As a refresher;  this is my trek to recreate a non cable, alternative TV solution to replace the $100 a month cable habit. Admittedly, I take a bit longer than your average media reviewer to make a decision or evaluate something.  As I mentioned back in Part IV.I, one of the hooks with the Cable TV option is the (relatively)  seamless use of cable box provided remote control and access to programing. As mentioned, the solution I have been creating is a bit more complex. To achieve a similar viewing experience, you need an antenna, an internet connection, a separate DVR, and maybe a DVD player.  While building this solution, I have been collecting additional remote controls and as of this moment I am up to 7 for one TV.

Houston We Have a Problem: Even for a techno geek, 7 remotes is over the top. Here are the devices in my solution requiring a remote:

  1. Cable Box, yes its still hooked up
  2. TV remote; used to shift from one source to another
  3. DVD;  to pause and play  those redbox rentals
  4. ROKU Box; Once you are in ROKU mode, you have to surf around through the selection menus
  5. HDMI Switch; Since all my equipment is remote from the TV, I use one HDMI cable from the A/V closet to the TV, so the switcher allows me to redirect the source from the cable box, DVR or ROKU box
  6. A/V receiver; I use this device when I want to use the surround sound speakers to watch movies
  7. CD Player; not really part of the TV solution, but a remote that is used to turn on the CD player

So needless to say, it was time to consider my options. Here are my concerns:

  • My current solution is fairly complex. It may require 2 to 3 different remotes to switch between the various sources.
  • If my solution is too complex or takes to many hands and remotes, its way too inconvenient. Two or three remotes might work, but 7 is way over the limit
  • If my wife wont accept the procedures required to get to the various sources, she will push back.

Universal Remotes: These all in one controllers  have been around nearly as long as multiple remotes. I have to admit, being cheap, I never considered any of them good enough to justify the expense. However, it was worth some research to see where the technology currently is.

The good news is, there have been dramatic strides in this category of electronic devices and by most sources, the Logitech brand is viewed as the bench mark product by many professional equipment reviewers.

Looking at the Logitech family of remotes  (at least 3 to choose from), they all function the same way but the 650 model only supports 5 devices and the 900 supports 15. In the middle is the Harmony One. The major differences with the more expensive 900 is the RF control. The Harmony One is very similar to the Model 600, but will control 15 vs. 5 remotes. Do you need the RF version? What is RF vs IR. IR (InferRed Light) devices require  line-of-sight to see all the devices vs. RF (radio frequency) that can transmit through walls. So, if you have all your equipment in a cabinet or closet, the RF device will project through the wall (granted you will still require a device to convert the RF to IR to talk to all the equipment since IR is the most common communications path for residential grade AV equipment. The Harmony One appeared to be the best choice for me since I already had an IR pipe to my equipment closet and I needed to control more than 5 devices.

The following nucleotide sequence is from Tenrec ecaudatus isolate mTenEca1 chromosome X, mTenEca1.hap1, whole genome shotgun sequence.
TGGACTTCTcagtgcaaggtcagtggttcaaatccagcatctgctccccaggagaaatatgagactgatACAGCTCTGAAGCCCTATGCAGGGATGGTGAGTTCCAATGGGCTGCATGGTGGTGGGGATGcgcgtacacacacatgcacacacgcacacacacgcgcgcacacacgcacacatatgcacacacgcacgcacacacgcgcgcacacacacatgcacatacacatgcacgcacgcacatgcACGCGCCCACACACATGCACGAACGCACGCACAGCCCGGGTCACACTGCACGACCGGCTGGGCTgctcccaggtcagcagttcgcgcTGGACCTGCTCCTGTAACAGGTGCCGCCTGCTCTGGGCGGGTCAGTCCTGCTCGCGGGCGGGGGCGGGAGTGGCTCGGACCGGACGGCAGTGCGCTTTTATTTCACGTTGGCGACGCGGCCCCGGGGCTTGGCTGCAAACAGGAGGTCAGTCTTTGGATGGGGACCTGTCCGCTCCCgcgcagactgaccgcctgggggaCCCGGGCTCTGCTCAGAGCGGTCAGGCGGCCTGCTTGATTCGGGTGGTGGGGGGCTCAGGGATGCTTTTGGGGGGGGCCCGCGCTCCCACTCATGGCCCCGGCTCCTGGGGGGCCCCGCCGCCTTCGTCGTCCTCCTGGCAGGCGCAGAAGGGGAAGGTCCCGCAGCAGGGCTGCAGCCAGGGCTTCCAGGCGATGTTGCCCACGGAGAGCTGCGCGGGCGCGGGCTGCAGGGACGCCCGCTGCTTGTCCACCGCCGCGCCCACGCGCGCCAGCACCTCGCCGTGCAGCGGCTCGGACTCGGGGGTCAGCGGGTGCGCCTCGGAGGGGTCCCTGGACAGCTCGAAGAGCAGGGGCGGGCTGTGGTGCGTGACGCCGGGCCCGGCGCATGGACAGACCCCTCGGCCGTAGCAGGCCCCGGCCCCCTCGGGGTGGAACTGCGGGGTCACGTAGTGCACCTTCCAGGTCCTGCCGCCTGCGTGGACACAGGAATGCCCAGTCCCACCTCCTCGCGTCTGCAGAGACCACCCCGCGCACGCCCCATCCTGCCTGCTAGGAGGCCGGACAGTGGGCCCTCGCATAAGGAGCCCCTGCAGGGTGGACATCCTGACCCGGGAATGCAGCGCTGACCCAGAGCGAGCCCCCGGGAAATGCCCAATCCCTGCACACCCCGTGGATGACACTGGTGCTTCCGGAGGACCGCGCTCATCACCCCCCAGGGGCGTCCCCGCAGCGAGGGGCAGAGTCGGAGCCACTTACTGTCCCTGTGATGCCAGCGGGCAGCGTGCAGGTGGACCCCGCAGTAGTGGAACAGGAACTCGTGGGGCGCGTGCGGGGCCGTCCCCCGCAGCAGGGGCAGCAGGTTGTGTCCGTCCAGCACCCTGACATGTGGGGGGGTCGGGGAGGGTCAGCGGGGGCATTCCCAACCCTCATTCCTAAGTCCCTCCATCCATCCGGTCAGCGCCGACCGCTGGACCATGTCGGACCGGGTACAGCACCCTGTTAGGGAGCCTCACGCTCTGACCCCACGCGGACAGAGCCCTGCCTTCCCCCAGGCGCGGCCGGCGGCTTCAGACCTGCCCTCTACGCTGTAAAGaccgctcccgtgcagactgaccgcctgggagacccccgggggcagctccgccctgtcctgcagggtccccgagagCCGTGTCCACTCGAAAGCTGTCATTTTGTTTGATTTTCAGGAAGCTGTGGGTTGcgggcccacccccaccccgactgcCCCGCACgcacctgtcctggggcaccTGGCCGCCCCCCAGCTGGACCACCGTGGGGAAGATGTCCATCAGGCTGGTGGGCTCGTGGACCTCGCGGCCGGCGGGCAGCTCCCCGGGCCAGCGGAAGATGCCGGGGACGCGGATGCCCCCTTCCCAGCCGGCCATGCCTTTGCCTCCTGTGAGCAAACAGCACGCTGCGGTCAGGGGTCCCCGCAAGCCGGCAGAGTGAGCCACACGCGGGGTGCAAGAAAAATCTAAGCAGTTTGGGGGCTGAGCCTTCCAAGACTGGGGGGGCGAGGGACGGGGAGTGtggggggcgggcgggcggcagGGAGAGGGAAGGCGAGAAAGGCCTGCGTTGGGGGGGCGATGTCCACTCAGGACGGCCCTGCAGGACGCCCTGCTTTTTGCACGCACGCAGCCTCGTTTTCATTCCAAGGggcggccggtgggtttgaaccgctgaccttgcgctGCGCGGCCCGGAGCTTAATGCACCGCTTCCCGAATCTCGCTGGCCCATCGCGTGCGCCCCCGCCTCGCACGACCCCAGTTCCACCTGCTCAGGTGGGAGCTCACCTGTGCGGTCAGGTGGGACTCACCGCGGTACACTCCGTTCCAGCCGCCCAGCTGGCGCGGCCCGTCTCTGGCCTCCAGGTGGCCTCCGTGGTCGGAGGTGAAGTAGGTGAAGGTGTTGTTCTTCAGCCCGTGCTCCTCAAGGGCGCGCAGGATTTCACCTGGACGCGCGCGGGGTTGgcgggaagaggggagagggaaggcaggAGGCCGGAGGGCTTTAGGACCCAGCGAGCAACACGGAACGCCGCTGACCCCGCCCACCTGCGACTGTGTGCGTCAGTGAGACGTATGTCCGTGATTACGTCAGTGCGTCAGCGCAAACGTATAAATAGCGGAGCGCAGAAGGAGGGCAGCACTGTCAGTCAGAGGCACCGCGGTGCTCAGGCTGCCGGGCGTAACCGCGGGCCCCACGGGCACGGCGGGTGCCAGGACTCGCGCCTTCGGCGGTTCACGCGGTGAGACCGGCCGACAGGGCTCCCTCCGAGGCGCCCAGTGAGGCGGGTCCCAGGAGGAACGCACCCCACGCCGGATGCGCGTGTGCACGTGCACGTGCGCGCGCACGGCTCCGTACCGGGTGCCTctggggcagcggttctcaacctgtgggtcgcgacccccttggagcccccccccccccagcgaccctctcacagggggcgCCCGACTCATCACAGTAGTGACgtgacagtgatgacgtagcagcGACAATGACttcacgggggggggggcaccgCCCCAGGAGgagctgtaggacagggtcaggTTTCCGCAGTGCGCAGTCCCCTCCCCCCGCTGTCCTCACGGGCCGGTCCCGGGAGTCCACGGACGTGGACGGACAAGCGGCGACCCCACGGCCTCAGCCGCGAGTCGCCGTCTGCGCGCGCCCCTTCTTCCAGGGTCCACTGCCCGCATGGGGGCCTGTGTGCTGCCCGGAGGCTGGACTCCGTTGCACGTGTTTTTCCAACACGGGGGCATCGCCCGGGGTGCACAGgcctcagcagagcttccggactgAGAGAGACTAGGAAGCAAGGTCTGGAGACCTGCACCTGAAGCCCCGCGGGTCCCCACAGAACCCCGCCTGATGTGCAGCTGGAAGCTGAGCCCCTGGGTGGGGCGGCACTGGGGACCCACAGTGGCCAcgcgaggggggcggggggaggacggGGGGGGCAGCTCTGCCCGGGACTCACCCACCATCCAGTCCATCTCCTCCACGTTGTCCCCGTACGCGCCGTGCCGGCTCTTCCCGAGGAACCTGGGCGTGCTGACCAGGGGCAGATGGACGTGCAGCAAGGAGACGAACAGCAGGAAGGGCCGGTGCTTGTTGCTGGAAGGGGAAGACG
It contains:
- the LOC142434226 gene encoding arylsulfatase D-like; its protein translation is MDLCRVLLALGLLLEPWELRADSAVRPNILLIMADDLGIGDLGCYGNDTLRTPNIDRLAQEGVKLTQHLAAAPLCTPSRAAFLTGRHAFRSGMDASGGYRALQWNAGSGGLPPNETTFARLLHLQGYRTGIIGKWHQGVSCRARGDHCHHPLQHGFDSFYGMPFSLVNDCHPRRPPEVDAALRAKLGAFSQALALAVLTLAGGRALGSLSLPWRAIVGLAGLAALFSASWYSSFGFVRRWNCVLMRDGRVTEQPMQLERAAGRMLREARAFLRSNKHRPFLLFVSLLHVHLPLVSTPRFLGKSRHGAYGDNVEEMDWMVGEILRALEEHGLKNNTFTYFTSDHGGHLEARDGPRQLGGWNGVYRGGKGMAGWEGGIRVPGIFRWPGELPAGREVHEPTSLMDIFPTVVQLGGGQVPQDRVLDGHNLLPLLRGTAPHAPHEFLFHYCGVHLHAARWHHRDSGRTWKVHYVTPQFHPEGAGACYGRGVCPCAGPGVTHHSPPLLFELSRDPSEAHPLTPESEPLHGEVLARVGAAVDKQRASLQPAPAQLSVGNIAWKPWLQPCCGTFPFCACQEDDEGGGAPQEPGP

Here is what makes the Logitech standout:

  • The tactical buttons to move around the devices (DVR, DVD, Cable Box) are pretty common. Such as; forward, back, up down, fast forward etc. So, no mater what device you are using, those common command buttons remain the same.
  • Device specific command are through a touch screen that allows you to access specific buttons  to further customize your request. (i.e. choose a CD track or access specific segments of a DVD). These commands are not near as regularly used as the ones mentioned above.
  • Activity based commands: This is the icing on the cake. With programing, you set one button to perform multiple functions on multiple devices. For instance; to watch a DVD with my system this is what happens: TV=On, TV=Video 1, DVD=On, DVD=Play, A/V Reciever=On,  A/V receiver= Video 1.  That is 6 commands over 3 different components  with ONE BUTTON. This is AWESOME… MY WIFE CAN DO THIS!!!!!! SHE DID THIS BEFORE I SHOWED HER HOW!!!!!!
  • The downside: I got excited in the last bullet point, so as you can imagine there is a “But”. You must use your PC to program the remote. Actually I see this as a plus. I found the program fairly easy to negotiate.  With installed programing, it walks you through the various components to perform the set ups… Yes, it will take the better part of a day to complete this function, but it is TOTALLY worth it. With Logitech library of  remotes, the program remains updated so, if you buy a new DVD in 2 years, they will probably have the code set , so all you have to do is upload the new instructions.